Welcome to PICU Doc On Call, A Podcast Dedicated to Current and Aspiring Intensivists.

I’m Pradip Kamat and I’m Rahul Damania. We are coming to you from Children’s Healthcare of Atlanta – Emory University School of Medicine.

Welcome to our Episode a 15 mo F with respiratory distress and runny nose.

Here’s the case:

A 15 mo F presents to the ED with cough, runny nose, and increased work of breathing. Her mother states that the patient has had these symptoms for the past three days, however, the work of breathing progressed. The patient has had 2 fevers during this course, with the highest 101F. She says that her 3 yo cousin who she visited for the holidays had similar symptoms. Mother notes decreased PO and wet diapers. The patient presented to the ED with the following vital signs: T 38.5C, HR 155, BP 70/48 (MAP 50), RR 48, 92% on RA. The patient on the exam was noted to be tachypneic with abdominal retractions, grunting, and nasal flaring. The patient was nasally suctioned and initiated on 12 L 40% of HFNC. The patient was then transferred to the PICU for further management.

To summarize key elements from this case, this patient has:

  • Increased work of breathing indicates respiratory distress.
  • She has a prodrome of symptoms that worsened prior to presentation
  • And a sick contact.
  • All of which brings up a concern for acute respiratory failure requiring non-invasive positive pressure ventilation in the form of HFNC.
  • Let’s transition into some history and physical exam components of this case?
  1. What are key history features in this child who presents with respiratory distress & URI sx?
  • Usually, children under the age of two with bronchiolitis will present with cough, respiratory distress, and crackles on lung exam.
  • The crackles indicate atelectatic alveoli that are filled with fluid which occurs due to inflammatory processes in the lung triggered by respiratory viruses.
  • Respiratory distress, increased work of breathing, respiratory rate, and oxygenation all can change rapidly with crying, coughing, and agitation.
  1. Are there some red-flag symptoms or physical exam components in a child with acute respiratory distress which you could highlight?
  • That is a great question. We really want to highlight the distinction between respiratory distress and respiratory failure.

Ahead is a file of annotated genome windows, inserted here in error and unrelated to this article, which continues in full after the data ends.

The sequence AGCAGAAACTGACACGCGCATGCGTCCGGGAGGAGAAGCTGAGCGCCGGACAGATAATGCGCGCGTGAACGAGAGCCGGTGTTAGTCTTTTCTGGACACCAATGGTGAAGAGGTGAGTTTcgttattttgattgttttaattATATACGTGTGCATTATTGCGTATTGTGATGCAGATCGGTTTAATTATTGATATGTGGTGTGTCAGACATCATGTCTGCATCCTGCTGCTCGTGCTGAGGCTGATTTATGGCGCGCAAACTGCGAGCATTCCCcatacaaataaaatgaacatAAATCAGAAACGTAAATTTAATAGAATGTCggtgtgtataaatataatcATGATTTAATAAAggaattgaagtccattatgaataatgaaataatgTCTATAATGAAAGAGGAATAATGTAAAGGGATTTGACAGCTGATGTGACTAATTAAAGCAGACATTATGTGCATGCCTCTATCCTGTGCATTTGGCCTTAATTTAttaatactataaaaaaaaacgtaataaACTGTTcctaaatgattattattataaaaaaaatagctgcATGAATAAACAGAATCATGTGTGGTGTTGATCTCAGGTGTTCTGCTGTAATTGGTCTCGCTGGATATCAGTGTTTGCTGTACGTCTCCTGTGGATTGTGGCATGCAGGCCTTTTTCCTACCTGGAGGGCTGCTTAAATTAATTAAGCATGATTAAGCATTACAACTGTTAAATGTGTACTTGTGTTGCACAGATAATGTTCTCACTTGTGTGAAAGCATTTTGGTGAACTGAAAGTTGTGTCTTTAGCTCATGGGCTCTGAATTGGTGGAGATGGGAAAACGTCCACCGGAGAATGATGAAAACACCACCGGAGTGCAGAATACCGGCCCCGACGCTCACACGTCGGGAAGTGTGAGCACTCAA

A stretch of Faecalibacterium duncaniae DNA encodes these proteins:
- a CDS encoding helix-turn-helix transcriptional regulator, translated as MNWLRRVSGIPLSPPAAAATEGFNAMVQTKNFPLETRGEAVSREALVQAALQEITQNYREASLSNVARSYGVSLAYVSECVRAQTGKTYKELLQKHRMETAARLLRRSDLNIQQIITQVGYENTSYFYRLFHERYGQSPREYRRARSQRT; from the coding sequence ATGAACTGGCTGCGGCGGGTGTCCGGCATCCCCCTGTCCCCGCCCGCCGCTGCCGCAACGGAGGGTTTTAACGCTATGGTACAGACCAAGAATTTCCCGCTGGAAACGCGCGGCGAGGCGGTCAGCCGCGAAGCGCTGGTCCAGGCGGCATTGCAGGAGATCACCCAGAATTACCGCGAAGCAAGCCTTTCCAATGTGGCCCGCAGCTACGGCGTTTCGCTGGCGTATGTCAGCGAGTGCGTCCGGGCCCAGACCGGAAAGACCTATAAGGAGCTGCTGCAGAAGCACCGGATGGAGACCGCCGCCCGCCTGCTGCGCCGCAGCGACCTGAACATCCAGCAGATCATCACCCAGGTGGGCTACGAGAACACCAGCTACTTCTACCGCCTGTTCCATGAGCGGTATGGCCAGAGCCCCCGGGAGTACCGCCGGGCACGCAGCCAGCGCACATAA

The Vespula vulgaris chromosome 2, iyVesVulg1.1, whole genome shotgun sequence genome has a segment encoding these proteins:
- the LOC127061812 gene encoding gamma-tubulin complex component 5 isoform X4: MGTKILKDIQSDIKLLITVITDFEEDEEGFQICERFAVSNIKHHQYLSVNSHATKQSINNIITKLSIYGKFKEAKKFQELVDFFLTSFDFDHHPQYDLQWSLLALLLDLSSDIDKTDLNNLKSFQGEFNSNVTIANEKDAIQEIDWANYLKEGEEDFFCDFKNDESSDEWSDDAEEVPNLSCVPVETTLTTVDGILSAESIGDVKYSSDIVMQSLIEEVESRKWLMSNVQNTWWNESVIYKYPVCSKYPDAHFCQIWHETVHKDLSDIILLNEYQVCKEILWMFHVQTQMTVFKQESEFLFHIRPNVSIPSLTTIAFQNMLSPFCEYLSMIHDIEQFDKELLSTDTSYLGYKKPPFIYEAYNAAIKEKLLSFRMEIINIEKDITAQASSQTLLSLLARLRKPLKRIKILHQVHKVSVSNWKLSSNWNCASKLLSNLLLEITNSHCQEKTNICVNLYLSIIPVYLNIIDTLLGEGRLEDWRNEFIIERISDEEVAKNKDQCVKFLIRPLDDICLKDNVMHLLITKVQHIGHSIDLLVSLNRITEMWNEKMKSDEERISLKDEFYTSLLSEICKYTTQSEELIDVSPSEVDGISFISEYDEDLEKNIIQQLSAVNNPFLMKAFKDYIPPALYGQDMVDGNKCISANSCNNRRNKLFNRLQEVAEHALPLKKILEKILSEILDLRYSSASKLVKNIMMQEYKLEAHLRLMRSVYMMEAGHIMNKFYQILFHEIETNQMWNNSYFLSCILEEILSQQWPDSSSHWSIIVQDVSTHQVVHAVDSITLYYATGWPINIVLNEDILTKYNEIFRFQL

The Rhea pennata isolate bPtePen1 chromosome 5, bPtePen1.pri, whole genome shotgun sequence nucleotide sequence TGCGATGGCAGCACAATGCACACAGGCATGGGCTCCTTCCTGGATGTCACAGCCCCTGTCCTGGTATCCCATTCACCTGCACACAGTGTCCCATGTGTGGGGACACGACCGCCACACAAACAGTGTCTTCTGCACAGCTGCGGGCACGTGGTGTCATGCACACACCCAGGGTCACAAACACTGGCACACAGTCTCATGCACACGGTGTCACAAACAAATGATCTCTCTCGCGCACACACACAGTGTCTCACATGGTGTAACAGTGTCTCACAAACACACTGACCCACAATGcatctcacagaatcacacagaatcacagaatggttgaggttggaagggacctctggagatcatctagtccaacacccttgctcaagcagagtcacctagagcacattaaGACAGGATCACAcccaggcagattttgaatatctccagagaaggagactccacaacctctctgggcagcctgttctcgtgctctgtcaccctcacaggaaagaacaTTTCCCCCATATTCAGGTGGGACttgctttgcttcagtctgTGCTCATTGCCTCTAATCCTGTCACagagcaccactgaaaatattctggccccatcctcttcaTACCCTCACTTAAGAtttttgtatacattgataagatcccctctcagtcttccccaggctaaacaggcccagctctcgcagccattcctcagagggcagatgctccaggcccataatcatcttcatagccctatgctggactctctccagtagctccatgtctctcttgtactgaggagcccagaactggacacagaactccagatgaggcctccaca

• Children with respiratory failure in our case may have issues with oxygenation or ventilation as well as increased work of breathing that necessitates higher levels of respiratory support like HFNC.
  • In a 2003 Journal of Pediatrics study, infants who were most severely affected with bronchiolitis were born prematurely, <12 weeks of age, or who have underlying cardiopulmonary disease or immunodeficiency. These children are at risk for apnea and respiratory failure which may require escalation to mechanical ventilation.
  • Finally, Infants with bronchiolitis may have difficulty maintaining adequate hydration because of increased fluid needs and metabolic demand. Remember these children will have increased insensible losses due to fever and tachypnea, as well as decreased oral intake related to their systemic illness.

To continue with our case, the patient’s labs were consistent with:

  • Mild hyper NA 149
  • All other electrolytes were within normal limits.
  • The patient had a respiratory viral panel which was positive for Rhino/Entero and RSV. Her COVID PCR was negative.
  • A CXR was performed and showed alveolar airspace disease consistent with I would like to highlight an important point, with the exception of otitis media, a secondary bacterial infection is uncommon among infants and young children with bronchiolitis. In a nine-year prospective study of 565 children (<3 yo) hospitalized with documented RSV infection published in the Journal of Pediatrics, subsequent bacterial pneumonia was present in only 0.9 percent of these. 

Yes, Rahul, that is a great point. The risk of secondary bacterial pneumonia is increased among children who require admission to the intensive care unit, particularly those who require intubation.

Ok to summarize, we have:

  • A 15 mo F who presented with URI symptoms and respiratory distress was admitted to the PICU with Rhino/Entero, & RSV+ bronchiolitis with concurrent community-acquired PNA. We would like to focus the rest of this podcast on discussing the use of HFNC, its principles of action, and the data surrounding its use in the PICU.
  • Before we get into this topic, let’s start with a short multiple-choice question:
  • A 13 mo ex-34 week infant presents to the ED with increased work of breathing, tachypnea, and hyperthermia. The patient is on a home 1/8 L nasal cannula and has no echocardiographic evidence of pulmonary hypertension on prior follow-up. HFNC is initiated at 1.5 L per kg. Which of the following responses best describes the MOA of HFNC?
  • A. Increased nasopharyngeal dead space
  • B. Decreased humidification of gas
  • C. Negative distending pressure
  • D. Reduction in upper airway resistance.